Aaron Tucker isn't a detective. So he's baffled when the richest guy in his New Jersey town insists that Aaron, and Aaron alone, investigate the disappearance of his wife, who has inexplicably vanished from their home in the middle of the night. Funny, down-to-earth, lovable, and resourceful, Aaron Tucker, family man and freelance writer, reluctantly says yes, and continuously wishes he hadn't.
©2012 Books In Motion (P)2012 Books In Motion
Likes: Cozy mysteries (cats a plus), personal memoirs,not too dark fantasy, books about the brain. Dislikes: Torture, animal cruelty.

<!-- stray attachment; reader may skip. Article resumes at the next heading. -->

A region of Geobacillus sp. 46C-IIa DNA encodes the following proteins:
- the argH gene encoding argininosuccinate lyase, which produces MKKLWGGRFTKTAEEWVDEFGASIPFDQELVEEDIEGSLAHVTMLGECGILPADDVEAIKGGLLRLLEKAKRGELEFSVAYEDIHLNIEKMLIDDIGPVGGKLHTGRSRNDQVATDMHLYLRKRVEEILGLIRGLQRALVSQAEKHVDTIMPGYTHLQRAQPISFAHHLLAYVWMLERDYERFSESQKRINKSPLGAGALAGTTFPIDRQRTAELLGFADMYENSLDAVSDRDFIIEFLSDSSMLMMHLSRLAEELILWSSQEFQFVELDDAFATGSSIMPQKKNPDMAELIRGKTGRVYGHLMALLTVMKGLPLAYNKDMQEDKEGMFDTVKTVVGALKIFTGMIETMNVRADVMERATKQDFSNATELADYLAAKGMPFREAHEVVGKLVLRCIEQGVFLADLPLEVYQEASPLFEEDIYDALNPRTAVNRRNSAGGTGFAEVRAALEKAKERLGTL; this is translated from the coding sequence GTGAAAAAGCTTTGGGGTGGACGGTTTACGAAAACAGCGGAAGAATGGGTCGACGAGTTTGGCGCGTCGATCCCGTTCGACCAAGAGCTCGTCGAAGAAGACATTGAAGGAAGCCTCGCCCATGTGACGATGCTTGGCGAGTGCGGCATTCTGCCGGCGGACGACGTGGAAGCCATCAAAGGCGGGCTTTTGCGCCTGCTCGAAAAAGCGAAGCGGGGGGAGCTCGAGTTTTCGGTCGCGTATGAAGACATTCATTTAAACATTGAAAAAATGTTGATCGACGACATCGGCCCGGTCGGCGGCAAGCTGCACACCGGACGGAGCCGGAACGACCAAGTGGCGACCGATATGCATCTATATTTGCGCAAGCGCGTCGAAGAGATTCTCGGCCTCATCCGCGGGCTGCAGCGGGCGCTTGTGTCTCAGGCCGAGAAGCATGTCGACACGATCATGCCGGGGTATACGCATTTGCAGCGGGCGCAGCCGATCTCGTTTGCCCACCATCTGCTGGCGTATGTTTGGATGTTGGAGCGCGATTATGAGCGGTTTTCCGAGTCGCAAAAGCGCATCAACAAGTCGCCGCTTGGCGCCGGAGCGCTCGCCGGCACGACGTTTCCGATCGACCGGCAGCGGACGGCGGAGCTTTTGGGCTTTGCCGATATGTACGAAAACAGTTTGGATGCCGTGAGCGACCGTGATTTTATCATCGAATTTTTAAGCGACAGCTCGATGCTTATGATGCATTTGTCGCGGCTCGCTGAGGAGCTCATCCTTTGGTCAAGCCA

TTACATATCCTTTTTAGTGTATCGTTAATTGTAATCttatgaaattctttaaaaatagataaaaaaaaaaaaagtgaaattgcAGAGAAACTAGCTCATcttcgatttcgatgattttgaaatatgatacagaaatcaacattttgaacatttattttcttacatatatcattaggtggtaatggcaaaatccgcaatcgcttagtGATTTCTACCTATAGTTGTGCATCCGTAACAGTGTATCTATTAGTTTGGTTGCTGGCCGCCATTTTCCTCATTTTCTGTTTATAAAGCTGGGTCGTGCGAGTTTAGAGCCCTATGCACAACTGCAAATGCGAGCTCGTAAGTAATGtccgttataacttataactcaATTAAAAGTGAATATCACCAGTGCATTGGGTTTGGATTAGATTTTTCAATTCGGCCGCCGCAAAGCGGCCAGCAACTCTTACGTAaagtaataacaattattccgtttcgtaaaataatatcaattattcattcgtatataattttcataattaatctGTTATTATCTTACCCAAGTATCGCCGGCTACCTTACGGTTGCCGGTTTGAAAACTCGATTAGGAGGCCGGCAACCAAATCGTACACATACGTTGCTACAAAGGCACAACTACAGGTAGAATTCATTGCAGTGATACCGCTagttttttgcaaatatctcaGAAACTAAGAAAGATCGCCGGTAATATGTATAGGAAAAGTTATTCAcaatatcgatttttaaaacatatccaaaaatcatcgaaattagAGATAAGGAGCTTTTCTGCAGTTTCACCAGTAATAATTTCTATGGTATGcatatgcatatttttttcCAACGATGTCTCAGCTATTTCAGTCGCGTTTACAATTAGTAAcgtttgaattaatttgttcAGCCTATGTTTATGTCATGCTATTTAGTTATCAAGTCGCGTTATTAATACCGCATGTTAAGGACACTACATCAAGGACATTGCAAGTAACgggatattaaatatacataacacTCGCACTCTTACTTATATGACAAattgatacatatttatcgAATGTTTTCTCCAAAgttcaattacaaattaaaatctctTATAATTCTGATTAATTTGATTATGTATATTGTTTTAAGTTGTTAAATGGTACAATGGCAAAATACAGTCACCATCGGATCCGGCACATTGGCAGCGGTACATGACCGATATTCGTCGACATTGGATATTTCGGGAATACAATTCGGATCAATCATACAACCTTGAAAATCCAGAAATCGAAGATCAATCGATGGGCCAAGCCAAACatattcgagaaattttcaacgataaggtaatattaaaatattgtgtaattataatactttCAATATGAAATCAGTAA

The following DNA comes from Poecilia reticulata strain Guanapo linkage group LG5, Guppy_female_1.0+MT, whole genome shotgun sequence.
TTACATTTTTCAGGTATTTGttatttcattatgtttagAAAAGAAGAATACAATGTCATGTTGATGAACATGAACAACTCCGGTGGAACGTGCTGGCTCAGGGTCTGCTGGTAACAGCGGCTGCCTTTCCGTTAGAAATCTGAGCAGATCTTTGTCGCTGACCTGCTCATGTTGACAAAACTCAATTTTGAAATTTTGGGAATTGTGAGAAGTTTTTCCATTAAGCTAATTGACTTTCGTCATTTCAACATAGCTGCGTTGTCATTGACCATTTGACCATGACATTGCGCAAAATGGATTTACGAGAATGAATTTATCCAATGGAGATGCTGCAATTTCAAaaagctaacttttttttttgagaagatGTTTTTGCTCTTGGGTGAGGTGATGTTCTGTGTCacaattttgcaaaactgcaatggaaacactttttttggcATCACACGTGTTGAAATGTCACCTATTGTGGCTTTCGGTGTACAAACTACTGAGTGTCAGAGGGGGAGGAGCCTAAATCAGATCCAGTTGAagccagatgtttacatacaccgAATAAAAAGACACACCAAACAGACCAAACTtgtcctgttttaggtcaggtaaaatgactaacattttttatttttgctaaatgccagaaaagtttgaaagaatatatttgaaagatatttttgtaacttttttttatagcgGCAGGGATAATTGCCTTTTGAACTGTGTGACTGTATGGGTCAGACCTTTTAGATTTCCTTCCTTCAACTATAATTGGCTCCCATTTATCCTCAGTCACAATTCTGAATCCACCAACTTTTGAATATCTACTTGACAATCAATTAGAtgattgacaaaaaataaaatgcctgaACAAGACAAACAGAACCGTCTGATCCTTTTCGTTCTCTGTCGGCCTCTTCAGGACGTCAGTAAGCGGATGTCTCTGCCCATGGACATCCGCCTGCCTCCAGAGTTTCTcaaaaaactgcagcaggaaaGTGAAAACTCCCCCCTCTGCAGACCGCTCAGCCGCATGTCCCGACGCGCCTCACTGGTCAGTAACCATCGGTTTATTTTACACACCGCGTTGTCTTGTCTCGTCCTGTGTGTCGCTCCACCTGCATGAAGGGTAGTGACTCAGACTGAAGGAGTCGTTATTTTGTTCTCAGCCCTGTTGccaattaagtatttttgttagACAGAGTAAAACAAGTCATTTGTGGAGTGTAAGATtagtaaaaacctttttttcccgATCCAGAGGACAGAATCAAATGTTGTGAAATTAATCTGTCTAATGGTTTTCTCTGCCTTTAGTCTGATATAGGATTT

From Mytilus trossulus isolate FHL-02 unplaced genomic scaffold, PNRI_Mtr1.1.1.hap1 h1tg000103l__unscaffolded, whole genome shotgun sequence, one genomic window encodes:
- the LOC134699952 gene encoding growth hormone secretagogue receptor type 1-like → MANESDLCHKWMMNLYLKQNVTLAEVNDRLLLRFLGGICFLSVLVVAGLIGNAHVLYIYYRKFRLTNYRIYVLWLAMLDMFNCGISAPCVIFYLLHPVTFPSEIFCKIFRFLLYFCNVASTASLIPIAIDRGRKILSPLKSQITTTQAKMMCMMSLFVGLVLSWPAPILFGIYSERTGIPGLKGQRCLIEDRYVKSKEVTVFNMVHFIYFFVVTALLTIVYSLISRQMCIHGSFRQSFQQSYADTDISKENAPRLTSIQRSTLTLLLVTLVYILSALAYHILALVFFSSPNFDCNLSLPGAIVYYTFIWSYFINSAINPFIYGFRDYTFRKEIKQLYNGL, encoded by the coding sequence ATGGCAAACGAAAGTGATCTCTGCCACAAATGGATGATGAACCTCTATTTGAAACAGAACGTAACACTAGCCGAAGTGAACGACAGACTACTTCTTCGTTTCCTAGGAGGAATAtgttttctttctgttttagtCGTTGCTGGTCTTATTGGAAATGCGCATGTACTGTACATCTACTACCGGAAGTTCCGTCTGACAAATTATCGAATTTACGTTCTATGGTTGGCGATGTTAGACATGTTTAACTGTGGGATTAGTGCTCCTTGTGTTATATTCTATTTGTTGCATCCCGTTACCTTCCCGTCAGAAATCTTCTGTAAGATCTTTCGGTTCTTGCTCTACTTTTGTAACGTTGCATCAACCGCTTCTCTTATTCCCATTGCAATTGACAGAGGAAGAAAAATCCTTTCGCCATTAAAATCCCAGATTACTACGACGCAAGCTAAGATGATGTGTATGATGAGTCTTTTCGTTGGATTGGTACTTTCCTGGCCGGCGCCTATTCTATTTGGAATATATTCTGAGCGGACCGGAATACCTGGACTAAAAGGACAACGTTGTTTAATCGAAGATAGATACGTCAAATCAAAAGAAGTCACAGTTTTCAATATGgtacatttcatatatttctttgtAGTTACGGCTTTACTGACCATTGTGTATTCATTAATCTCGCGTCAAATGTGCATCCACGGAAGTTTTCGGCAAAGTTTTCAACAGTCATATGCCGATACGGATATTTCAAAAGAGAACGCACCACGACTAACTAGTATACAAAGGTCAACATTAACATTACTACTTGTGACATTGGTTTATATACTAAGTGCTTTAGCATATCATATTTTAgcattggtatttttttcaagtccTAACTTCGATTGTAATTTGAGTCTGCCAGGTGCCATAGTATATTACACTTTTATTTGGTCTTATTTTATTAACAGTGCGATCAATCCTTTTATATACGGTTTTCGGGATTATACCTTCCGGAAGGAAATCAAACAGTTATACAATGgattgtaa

Excellent narration, which is very important in a book with a lot of humor. Best thing about the book is the humor. I definitely laughed a lot and really enjoyed our main character Aaron. He felt like a real guy and I enjoyed his imperfect but heartfelt parenting especially with his son with Asperger's. Clearly Cohen can write. I am just not sure mysteries are his genre. He tries to get around the absurdity of the plot by having his protagonist make comments about how even outrageous authors would reject this plot. Maybe Cohen should have rejected it too. But I enjoyed it enough to give the series another chance. Still, when Aaron points out that he isn't a good detective and would have not gotten anywhere unless he was sought out by both the victim and the killer, it's hard not to agree that he's in the wrong line of work. It actually seems bizarre when at the end his wife suggests he continue with the line of work. So if you read mysteries for the joy of trying to figure out a clever puzzle, this isn't for you.
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